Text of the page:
Climate Deniers Try to 'Fact Check' Real Reporting

A prominent group of deniers with a history of dark money benefactors is now trying to claim media is biased, thanks to new funding.

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CEI Director of the Center for Energy and Environment Myron Ebell in 2017.
CEI Director of the Center for Energy and Environment Myron Ebell in 2017.
Photo: Leon Neal (Getty Images)

The climate deniers are at it again.

In late December, the Competitive Enterprise Institute, a conservative think tank, released what it’s calling a “Climate Fact Check” report. The report, which was covered breathlessly by Fox News, purports to expose claims made by “climate alarmists and their media allies” in 2022 that “clashed with reality and science.” (Spoiler alert: all the “claims” covered are, in fact, in line with the scientific consensus. Go figure.)

CEI has a long history of perpetuating climate denial—its Director of Global Warming and International Environmental Policy, Myron Ebell, is one of the most high-profile deniers in the U.S.—and this report is no exception. The report contains a lot of tried-and-true climate denier tactics to try to discredit coverage of climate-related disasters in 2022 from outlets like the New York Times, the Washington Post, and the BBC. Many of the rhetorical techniques are such old hat that there are entire academic papers and books written them. I won’t break down every false claim, scientific misdirect, and pointless non-sequitur in the report, but here are a few highlights:

  • The report says that, because Europe had a megadrought in the 1500s, “before coal-fired power plants, SUVs and cheeseburgers,” the punishing drought it experienced this year couldn’t possibly be juiced up by climate change. The existence of bad droughts in eras past has no bearing on the increased occurrence of these droughts thanks to climate change now. A rapid attribution analysis published in October found that climate change made the drought in Europe three to four times worse.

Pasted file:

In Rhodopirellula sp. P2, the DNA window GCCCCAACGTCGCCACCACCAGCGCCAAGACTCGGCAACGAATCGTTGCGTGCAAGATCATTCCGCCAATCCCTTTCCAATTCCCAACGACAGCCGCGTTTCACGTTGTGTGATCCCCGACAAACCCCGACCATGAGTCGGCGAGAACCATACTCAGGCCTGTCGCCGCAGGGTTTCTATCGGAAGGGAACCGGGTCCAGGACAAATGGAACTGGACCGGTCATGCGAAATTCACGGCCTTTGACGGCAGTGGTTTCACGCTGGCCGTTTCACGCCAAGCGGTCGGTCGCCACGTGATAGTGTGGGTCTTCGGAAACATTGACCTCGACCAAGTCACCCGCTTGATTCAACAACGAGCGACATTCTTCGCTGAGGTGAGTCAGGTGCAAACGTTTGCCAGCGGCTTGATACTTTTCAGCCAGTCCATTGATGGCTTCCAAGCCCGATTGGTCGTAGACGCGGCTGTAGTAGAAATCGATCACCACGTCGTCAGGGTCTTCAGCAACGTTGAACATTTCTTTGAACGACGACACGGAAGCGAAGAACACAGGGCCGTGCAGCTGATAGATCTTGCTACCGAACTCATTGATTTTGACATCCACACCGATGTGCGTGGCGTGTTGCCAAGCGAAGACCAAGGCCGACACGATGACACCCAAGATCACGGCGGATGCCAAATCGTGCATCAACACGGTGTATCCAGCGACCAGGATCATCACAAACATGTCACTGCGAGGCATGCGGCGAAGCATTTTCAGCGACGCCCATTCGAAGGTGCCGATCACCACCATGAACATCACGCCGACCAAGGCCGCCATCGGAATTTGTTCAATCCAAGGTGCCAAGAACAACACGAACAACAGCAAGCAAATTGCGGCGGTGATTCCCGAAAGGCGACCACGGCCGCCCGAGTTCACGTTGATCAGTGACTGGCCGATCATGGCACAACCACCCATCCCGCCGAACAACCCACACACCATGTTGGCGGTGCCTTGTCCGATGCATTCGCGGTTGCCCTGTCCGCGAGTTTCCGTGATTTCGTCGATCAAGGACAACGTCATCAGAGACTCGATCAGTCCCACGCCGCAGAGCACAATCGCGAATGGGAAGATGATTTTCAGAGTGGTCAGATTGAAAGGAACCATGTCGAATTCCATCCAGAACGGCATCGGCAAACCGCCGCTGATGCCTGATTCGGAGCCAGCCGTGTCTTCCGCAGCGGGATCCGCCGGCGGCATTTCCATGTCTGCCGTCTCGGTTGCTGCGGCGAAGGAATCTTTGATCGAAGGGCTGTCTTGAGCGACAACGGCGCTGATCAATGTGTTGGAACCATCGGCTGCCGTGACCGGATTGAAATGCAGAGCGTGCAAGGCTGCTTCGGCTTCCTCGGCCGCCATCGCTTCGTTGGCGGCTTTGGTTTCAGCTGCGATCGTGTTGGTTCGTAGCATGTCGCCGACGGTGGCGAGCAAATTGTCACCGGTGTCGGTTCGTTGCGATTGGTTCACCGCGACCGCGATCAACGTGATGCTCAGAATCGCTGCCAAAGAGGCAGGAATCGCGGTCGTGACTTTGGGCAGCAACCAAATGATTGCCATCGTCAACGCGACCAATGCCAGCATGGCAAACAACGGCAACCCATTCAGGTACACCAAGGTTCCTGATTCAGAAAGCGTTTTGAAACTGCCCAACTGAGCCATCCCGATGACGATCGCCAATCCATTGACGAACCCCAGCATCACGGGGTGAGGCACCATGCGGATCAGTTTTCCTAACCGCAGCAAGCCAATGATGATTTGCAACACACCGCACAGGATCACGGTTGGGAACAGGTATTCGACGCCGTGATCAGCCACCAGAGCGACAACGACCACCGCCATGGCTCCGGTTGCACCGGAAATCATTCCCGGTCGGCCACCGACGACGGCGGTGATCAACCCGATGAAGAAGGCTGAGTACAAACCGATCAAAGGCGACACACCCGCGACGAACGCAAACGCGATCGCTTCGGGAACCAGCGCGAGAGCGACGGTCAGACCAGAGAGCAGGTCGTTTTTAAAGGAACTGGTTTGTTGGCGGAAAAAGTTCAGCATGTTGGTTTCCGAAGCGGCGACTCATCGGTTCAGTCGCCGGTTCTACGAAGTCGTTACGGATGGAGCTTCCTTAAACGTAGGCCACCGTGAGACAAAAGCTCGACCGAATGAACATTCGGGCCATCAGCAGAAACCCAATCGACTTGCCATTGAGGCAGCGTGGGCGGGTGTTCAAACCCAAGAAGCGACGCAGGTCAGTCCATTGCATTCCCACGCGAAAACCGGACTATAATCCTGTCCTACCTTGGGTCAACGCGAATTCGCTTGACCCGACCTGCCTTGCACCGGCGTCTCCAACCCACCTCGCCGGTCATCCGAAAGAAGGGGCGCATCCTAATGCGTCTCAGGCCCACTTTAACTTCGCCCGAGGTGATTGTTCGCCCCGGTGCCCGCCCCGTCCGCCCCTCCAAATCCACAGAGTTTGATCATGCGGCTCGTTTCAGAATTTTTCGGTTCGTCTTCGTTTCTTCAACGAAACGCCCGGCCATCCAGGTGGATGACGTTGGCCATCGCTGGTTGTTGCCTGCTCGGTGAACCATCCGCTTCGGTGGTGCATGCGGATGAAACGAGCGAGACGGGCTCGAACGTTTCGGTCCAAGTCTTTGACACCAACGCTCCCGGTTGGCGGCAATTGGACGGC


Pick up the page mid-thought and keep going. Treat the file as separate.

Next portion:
• “While the New York Times labeled China’s drought as ‘record’ as it was supposedly the most extreme drought since records began in 1865, research reports severe megadrought in China as far back as 1637, amid a period called the Little Ice Age,” the report crows. Again, the existence of serious weather events before modern record has no bearing on whether or not this drought was astonishingly bad in context, which it was. The New York Times was being factual by calling it the worst drought on record, since official records of drought in China don’t go back to 1637.
  • The report claims that “heat waves have dramatically declined in frequency and duration in the US over the past 90 years, per the National Climate Assessment.” That 90-year figure is telling: expanding the data that far back includes the extreme heat the U.S. experienced during the Dust Bowl, when, as the National Climate Assessment itself explains, drought and damaging land use practices intensified summer temperatures. If the good people at CEI had just read the full report instead of cherry-picking a certain set of statistics, they would have seen the conclusion that heat waves are projected to become “more intense” across the U.S. as the climate continues to change.